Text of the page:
If you’re working in healthcare in 2023, there is a good chance that you’re burned out. Healthcare worker burnout is a growing concern in today’s society, particularly with the ongoing COVID-19 pandemic. Burnout has many definitions but at its core has three key symptoms: physical and emotional exhaustion, depersonalization and cynicism, and a lack of sense of personal achievement. In laymans terms: you’re exhausted, you’re not as passionate as you once were, and you have trouble feeling like your work is actually making a difference.
Because of the difficulties our healthcare system faces, which were only exacerbated by the pandemic, it’s no surprise that burnout is at an all-time high. Physician burnout and overall levels of burnout in healthcare are both at 50%, and studies report that depression, anxiety, insomnia, and stress have all increased amongst healthcare workers since the pandemic.
We work in an incredibly demanding field – we’re expected to work long hours, work in high-pressure, literal life or death situations, and provide emotional support to our patients and their families. While this can be rewarding and energizing, without mindful attention to keeping our cup full, this can quickly become exhausting, leading to burnout.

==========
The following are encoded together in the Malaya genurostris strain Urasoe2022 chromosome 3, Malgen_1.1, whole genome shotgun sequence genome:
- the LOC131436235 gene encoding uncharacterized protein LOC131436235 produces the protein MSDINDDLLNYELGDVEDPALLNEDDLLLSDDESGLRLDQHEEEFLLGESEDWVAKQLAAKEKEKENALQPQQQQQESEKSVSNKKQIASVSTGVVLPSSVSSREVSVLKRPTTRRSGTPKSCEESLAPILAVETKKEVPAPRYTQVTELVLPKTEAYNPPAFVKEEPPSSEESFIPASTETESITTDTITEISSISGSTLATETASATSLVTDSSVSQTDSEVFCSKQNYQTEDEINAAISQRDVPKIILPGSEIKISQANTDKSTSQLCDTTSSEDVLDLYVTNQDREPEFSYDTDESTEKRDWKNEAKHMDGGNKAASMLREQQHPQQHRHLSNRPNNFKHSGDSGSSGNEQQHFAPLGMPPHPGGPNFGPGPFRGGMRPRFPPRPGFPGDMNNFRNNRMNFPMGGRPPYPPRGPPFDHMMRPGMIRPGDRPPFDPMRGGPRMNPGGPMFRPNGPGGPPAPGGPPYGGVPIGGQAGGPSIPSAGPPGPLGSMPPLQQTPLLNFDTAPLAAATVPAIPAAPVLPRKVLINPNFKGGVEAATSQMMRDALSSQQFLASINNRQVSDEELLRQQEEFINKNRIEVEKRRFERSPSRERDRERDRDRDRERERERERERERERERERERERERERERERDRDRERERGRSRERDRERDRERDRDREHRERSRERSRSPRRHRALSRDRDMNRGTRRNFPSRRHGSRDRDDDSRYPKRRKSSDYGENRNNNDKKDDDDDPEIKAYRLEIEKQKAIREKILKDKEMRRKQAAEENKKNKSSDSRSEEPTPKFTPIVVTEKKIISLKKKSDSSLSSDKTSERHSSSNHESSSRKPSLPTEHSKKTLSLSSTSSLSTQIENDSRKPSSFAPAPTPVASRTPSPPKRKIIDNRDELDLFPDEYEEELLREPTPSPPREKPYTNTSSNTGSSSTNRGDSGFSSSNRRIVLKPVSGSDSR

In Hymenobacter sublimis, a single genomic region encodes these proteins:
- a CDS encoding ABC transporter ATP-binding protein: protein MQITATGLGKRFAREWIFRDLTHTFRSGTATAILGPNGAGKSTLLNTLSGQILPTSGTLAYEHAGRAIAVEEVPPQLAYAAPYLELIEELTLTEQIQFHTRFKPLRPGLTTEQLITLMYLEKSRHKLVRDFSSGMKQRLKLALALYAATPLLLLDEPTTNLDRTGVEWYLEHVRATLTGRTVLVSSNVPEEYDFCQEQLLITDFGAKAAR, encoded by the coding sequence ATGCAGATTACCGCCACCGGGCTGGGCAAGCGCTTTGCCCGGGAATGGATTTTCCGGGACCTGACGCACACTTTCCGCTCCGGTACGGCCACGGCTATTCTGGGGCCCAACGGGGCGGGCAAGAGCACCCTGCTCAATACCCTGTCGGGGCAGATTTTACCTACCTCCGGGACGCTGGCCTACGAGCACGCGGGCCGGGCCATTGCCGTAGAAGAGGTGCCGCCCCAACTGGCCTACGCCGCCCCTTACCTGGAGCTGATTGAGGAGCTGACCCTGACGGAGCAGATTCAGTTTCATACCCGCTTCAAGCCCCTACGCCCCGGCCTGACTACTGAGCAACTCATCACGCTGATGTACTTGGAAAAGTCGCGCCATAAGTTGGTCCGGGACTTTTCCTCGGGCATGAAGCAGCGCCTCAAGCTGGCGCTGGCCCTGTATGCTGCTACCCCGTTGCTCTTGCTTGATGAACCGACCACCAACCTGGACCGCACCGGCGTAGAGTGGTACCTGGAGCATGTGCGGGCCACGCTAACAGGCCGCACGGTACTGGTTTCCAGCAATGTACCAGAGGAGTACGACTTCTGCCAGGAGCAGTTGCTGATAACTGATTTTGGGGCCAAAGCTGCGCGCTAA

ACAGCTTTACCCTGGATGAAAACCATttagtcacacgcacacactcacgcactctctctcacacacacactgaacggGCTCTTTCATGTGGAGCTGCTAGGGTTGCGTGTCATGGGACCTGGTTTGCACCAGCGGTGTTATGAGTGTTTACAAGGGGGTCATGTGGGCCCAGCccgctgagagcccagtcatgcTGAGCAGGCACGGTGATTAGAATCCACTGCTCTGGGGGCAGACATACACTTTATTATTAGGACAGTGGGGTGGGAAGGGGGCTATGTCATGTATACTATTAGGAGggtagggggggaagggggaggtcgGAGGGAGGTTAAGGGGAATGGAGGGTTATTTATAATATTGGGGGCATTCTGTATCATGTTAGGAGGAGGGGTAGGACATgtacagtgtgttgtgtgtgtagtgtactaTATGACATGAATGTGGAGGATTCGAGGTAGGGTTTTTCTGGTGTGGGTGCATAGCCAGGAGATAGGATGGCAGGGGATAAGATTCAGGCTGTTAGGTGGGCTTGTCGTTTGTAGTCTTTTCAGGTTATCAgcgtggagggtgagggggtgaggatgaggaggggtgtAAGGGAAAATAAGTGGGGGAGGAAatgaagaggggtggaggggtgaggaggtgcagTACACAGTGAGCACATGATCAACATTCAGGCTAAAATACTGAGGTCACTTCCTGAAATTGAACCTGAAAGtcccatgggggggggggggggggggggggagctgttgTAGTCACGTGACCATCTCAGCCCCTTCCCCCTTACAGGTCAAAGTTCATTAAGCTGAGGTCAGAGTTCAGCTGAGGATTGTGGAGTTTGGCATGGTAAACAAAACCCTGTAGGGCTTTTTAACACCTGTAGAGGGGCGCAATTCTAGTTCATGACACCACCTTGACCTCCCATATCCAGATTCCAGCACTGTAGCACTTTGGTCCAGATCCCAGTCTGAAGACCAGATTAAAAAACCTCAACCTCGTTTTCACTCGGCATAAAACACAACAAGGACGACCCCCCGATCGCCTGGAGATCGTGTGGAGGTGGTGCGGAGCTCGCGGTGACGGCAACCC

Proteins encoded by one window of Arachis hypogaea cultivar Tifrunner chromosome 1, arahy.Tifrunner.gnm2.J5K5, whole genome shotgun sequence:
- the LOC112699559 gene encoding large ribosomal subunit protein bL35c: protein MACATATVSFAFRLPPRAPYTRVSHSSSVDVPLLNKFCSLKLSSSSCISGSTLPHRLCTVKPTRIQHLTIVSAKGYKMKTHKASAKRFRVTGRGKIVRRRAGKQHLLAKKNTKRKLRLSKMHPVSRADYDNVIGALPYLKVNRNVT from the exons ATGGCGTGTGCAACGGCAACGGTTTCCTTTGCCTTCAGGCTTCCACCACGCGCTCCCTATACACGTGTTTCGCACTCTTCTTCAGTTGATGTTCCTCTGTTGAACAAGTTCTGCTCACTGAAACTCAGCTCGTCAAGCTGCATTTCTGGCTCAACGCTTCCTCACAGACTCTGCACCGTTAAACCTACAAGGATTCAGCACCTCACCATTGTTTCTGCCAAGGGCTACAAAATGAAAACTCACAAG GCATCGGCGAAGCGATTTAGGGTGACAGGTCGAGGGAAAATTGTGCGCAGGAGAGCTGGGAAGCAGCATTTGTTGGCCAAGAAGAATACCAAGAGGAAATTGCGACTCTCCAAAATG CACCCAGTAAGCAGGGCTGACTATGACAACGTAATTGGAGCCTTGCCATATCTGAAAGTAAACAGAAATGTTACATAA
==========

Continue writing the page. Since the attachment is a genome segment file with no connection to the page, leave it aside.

I am a former hospice physician turned burnout coach, and have coached over 1000 healthcare workers through burnout. I get it – because I’ve been there. Working in healthcare can be stressful, emotionally exhausting, and incredibly taxing – and it can also be the most rewarding career that there is.
I’m writing today, firstly with compassion, and secondly with actions you and your organization can take to preserve the career you’ve worked so hard for. If you’re in the 50% that are burned out, I have faith that you can regain the fulfillment and happiness that you’ve found in keeping our nation healthy.
In this post, we’re going to dive deeper into the symptoms of burnout, talk about strategies to prevent and treat burnout, and then conclude with some additional resources you can access.
Healthcare Burnout Symptoms
Here I will outline the specific symptoms associated with physical and emotional exhaustion, depersonalization, and a lack of personal achievement.
- Lack of quality sleep
- Feeling drained and unable to cope with the demands of work
- Changes in mood
- Irritable, stressed, and cranky
- Not experiencing joy at work or at home
- Increased risk of medical errors
- Feeling detached or indifferent with patients
- Cynical or negative towards the healthcare system – feeling helpless
- Not looking forward to work/lack of interest in work
- Feeling “eh” about your career and life